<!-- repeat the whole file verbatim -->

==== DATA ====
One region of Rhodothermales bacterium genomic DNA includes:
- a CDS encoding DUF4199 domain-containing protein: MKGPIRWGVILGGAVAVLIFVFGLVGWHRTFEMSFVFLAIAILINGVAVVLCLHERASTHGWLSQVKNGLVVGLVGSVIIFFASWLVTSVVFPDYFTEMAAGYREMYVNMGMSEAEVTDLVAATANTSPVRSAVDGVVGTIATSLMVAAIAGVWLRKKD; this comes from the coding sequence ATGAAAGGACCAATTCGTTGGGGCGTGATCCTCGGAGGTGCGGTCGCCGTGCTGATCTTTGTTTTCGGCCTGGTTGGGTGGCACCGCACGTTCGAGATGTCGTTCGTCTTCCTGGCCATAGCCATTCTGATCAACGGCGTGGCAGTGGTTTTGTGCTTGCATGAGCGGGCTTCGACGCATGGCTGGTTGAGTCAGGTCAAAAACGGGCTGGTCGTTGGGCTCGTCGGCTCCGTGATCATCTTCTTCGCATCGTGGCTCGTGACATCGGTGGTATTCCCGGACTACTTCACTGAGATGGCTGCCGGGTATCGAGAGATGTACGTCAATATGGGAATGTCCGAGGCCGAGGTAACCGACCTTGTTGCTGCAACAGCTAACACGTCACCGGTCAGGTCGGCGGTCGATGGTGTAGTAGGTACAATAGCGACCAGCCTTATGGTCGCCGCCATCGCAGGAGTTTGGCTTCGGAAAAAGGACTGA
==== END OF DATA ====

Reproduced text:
One region of Rhodothermales bacterium genomic DNA includes:
- a CDS encoding DUF4199 domain-containing protein: MKGPIRWGVILGGAVAVLIFVFGLVGWHRTFEMSFVFLAIAILINGVAVVLCLHERASTHGWLSQVKNGLVVGLVGSVIIFFASWLVTSVVFPDYFTEMAAGYREMYVNMGMSEAEVTDLVAATANTSPVRSAVDGVVGTIATSLMVAAIAGVWLRKKD; this comes from the coding sequence ATGAAAGGACCAATTCGTTGGGGCGTGATCCTCGGAGGTGCGGTCGCCGTGCTGATCTTTGTTTTCGGCCTGGTTGGGTGGCACCGCACGTTCGAGATGTCGTTCGTCTTCCTGGCCATAGCCATTCTGATCAACGGCGTGGCAGTGGTTTTGTGCTTGCATGAGCGGGCTTCGACGCATGGCTGGTTGAGTCAGGTCAAAAACGGGCTGGTCGTTGGGCTCGTCGGCTCCGTGATCATCTTCTTCGCATCGTGGCTCGTGACATCGGTGGTATTCCCGGACTACTTCACTGAGATGGCTGCCGGGTATCGAGAGATGTACGTCAATATGGGAATGTCCGAGGCCGAGGTAACCGACCTTGTTGCTGCAACAGCTAACACGTCACCGGTCAGGTCGGCGGTCGATGGTGTAGTAGGTACAATAGCGACCAGCCTTATGGTCGCCGCCATCGCAGGAGTTTGGCTTCGGAAAAAGGACTGA